Present Day Value Buy-Outs of Retirement Plans in Illinois Divorce
For many couples, retirement accounts, whether 401ks, IRAs or pensions, make up the bulk of their assets. Even if only one spouse contributed to each account during the marriage, the assets are marital property and subject to division in a divorce. If the divorce occurs before the first distribution is made though, how can the accounts be divided without being subject to early withdrawal penalties? A skilled divorce attorney can help you navigate through this process.
Dividing Retirement Accounts
One way to divide retirement accounts is with a qualified domestic relations order, or a QDRO. A QDRO is a special order that requires the retirement plan administrator to either divide the account now, or make distributions to both spouses when they reach retirement age. There are certain requirements the QDRO must contain in order for the plan administrator to make the division, so it is important to meet with an experienced attorney who understands these very specific requirements.
For some couples, dividing the retirement accounts is not an attractive option. No distributions will be made from the accounts until the owner spouse (the person who made contributions to the retirement account) reaches retirement age, which means the non-owner spouse will not have immediate access to these funds. While some people like the security of having a future stream of income, others would rather receive their half of the retirement account immediately. In these instances, the owner spouse will have to buy out the non-owner spouse with assets of an equal value.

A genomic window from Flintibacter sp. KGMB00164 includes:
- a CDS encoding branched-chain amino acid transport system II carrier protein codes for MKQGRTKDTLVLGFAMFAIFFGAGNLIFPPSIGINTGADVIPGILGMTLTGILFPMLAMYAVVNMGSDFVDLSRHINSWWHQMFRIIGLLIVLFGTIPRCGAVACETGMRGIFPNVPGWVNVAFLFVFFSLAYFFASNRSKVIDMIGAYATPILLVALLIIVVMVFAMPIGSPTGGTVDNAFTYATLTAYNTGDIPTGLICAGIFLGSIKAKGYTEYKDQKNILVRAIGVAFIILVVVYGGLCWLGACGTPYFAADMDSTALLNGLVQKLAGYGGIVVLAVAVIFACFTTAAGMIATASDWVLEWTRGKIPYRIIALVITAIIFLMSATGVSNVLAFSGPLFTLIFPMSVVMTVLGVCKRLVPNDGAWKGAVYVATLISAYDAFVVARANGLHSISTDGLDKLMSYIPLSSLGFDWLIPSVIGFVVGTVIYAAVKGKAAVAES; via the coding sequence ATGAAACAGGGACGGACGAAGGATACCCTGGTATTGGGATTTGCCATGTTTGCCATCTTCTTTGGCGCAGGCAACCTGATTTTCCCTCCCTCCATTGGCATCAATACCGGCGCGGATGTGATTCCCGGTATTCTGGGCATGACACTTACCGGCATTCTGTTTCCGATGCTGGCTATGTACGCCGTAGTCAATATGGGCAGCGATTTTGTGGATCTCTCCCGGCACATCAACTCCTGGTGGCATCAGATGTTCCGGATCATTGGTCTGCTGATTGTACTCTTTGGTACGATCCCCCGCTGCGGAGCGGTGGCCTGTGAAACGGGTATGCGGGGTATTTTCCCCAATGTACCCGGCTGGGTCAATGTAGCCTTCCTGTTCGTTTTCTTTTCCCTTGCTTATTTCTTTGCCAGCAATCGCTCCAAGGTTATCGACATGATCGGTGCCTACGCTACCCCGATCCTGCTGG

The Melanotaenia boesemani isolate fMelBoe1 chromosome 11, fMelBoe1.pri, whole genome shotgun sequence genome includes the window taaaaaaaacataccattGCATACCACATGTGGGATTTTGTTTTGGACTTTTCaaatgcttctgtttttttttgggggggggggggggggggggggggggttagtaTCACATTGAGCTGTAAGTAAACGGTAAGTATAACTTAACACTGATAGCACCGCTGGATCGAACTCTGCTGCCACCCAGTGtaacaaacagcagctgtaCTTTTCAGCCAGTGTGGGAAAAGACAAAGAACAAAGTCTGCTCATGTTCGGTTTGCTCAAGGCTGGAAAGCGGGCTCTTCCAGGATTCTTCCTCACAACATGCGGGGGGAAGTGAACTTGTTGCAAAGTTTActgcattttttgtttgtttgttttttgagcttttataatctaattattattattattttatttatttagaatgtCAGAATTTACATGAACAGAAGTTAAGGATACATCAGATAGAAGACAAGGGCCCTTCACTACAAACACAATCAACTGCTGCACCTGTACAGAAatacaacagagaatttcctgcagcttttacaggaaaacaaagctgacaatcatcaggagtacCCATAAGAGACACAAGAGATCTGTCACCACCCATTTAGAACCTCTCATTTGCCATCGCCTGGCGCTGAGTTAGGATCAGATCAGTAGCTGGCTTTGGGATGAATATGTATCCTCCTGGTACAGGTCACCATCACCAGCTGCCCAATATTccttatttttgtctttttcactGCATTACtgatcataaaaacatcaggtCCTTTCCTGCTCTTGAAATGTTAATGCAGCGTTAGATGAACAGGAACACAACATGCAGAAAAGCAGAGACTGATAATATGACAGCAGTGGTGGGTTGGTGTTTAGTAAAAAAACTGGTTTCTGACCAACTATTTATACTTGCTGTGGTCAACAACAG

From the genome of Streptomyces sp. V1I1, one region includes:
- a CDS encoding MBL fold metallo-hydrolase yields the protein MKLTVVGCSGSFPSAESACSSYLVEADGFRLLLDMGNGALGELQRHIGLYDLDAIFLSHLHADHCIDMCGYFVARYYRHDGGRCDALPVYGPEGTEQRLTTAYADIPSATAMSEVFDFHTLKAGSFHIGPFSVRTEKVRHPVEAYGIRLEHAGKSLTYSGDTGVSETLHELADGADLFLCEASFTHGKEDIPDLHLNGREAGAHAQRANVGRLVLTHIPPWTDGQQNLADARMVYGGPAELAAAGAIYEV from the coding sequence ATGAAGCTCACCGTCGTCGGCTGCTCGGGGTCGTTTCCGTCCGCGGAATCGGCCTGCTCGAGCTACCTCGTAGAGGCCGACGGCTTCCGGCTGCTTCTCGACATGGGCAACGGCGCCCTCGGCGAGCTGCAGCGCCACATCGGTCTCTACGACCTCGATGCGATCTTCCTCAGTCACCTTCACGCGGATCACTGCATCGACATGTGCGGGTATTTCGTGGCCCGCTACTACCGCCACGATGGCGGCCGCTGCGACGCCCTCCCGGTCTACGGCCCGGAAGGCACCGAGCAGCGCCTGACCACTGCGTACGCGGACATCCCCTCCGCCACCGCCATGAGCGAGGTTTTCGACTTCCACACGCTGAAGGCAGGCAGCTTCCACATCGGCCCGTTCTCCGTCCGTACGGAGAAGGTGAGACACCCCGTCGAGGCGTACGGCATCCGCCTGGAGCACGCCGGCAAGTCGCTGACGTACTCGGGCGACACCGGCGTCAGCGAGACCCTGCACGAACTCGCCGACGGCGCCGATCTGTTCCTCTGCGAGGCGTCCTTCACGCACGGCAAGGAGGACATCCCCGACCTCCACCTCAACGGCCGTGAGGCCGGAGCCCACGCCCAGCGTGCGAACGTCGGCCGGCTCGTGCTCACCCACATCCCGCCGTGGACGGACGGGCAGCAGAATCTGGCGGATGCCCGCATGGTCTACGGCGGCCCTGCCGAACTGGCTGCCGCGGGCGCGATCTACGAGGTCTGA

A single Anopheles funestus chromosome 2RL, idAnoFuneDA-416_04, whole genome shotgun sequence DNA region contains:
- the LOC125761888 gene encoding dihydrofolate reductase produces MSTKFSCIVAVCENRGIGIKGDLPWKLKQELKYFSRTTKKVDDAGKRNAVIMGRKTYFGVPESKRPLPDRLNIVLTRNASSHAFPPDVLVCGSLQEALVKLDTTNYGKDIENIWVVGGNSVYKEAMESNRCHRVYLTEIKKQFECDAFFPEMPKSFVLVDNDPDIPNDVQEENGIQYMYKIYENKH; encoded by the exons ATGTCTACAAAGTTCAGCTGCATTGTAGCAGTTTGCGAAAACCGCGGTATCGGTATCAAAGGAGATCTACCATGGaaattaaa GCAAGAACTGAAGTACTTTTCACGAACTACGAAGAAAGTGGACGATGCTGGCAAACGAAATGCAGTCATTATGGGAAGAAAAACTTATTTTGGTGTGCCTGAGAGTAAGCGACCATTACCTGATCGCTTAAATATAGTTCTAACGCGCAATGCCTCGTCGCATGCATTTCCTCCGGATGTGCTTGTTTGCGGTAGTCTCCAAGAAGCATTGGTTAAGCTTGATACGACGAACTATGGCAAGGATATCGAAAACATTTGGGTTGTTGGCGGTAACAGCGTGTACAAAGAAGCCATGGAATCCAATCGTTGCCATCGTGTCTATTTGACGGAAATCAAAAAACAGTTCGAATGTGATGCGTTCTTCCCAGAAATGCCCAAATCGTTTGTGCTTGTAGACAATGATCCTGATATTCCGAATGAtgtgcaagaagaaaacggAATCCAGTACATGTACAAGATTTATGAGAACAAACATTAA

Buy-Out and Present Day Valuation for Retirement Accounts
There are a number of reasons spouses may agree to a buy-out when it comes to retirement accounts. If one or both spouses are young, they may feel they have sufficient time to rebuild their retirement portfolio and want the cash now rather than later. The non-owner spouse may want a specific marital asset – for example, the family home – and agreeing to a buy-out of the retirement assets is the only way the marital estate can be divided equally. Or a spouse may have built up a significant retirement portfolio pre-marriage that is not part of the marital estate, and would rather have cash now than an additional distribution stream when they reach retirement age.
Whatever the reason, in order to buy-out the other party, your attorney will first need to determine the present day value of the retirement accounts. This can be tricky, depending on the type of retirement account. In addition, if there were pre- and post-marriage contributions, your attorney must determine the value of these contributions, including any increases on those contributions, separately, since all contributions made prior to marriage are not subject to division.
Once the present day value has been determined, you and your attorney will need to determine whether there is property of equal value that can be used to buy-out the non-owner spouse. Any mix of cash, stocks or other property can be used, so long as each spouse will end up with one-half of the estate (or whatever percentage the spouses have agreed on or dictated by law).
Retirement Account Attorney in Chicago’s Northwest Suburbs
If you live in Palatine or Chicago’s Northwest Suburbs, and you or your spouse own any retirement accounts, you need an experienced divorce attorney to help you determine the best way to divide those assets. The Law Office of Nicholas W. Richardson, P.C., understands the importance of these assets and the varying methods of division. Contact the office today to set up a consultation.